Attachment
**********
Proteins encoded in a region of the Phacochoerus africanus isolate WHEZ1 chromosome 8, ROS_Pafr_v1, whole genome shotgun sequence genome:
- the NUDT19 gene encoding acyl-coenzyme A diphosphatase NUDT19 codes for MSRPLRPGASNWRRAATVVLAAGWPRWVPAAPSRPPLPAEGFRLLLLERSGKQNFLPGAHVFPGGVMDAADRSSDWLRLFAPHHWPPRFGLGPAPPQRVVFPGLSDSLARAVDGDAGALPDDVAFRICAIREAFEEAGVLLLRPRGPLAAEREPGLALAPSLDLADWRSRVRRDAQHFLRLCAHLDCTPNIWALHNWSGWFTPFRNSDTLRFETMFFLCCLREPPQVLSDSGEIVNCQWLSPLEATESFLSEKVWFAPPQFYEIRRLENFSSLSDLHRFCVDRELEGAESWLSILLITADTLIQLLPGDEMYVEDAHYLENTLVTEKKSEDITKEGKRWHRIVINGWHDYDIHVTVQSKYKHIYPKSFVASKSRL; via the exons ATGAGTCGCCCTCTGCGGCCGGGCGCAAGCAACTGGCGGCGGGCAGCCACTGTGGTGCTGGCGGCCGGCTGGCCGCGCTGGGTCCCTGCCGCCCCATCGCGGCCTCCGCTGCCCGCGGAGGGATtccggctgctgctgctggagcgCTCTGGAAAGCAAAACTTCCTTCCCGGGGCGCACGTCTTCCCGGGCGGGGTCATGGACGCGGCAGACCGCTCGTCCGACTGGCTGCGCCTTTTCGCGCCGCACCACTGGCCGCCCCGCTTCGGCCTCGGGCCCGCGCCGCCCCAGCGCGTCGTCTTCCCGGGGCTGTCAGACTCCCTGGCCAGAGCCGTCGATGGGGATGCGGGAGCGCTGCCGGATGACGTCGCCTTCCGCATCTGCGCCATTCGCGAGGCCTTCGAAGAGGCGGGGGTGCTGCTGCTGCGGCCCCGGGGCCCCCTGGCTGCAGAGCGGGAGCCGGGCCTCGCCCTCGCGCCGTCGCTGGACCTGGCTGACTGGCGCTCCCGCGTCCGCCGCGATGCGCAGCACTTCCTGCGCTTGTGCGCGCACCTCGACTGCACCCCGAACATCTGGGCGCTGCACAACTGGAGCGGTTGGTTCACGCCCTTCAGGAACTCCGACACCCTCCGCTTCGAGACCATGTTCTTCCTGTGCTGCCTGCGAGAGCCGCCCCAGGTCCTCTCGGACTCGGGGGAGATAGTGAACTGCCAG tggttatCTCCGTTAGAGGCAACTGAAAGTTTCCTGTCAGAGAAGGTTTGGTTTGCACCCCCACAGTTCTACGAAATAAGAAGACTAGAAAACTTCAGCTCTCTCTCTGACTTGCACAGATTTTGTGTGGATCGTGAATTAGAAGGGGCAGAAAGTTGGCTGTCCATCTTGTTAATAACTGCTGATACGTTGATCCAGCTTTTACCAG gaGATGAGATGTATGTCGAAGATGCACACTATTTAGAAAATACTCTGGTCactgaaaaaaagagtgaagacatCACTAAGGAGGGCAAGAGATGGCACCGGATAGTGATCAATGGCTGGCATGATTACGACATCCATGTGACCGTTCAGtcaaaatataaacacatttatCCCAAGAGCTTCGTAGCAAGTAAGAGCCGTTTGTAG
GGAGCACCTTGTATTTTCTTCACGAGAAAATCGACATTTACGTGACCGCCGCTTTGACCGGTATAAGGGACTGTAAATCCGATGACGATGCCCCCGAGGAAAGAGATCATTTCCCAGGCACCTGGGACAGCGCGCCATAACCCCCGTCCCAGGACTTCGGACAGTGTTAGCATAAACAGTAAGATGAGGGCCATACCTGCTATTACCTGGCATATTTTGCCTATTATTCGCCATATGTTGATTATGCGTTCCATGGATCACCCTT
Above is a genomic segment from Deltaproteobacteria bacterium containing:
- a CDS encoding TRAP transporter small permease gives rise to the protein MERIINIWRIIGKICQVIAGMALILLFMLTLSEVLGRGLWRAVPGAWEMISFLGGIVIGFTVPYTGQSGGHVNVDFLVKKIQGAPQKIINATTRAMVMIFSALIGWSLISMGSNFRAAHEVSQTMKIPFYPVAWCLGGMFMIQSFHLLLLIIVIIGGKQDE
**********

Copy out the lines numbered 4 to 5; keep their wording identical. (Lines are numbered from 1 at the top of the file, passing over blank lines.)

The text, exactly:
Above is a genomic segment from Deltaproteobacteria bacterium containing:
- a CDS encoding TRAP transporter small permease gives rise to the protein MERIINIWRIIGKICQVIAGMALILLFMLTLSEVLGRGLWRAVPGAWEMISFLGGIVIGFTVPYTGQSGGHVNVDFLVKKIQGAPQKIINATTRAMVMIFSALIGWSLISMGSNFRAAHEVSQTMKIPFYPVAWCLGGMFMIQSFHLLLLIIVIIGGKQDE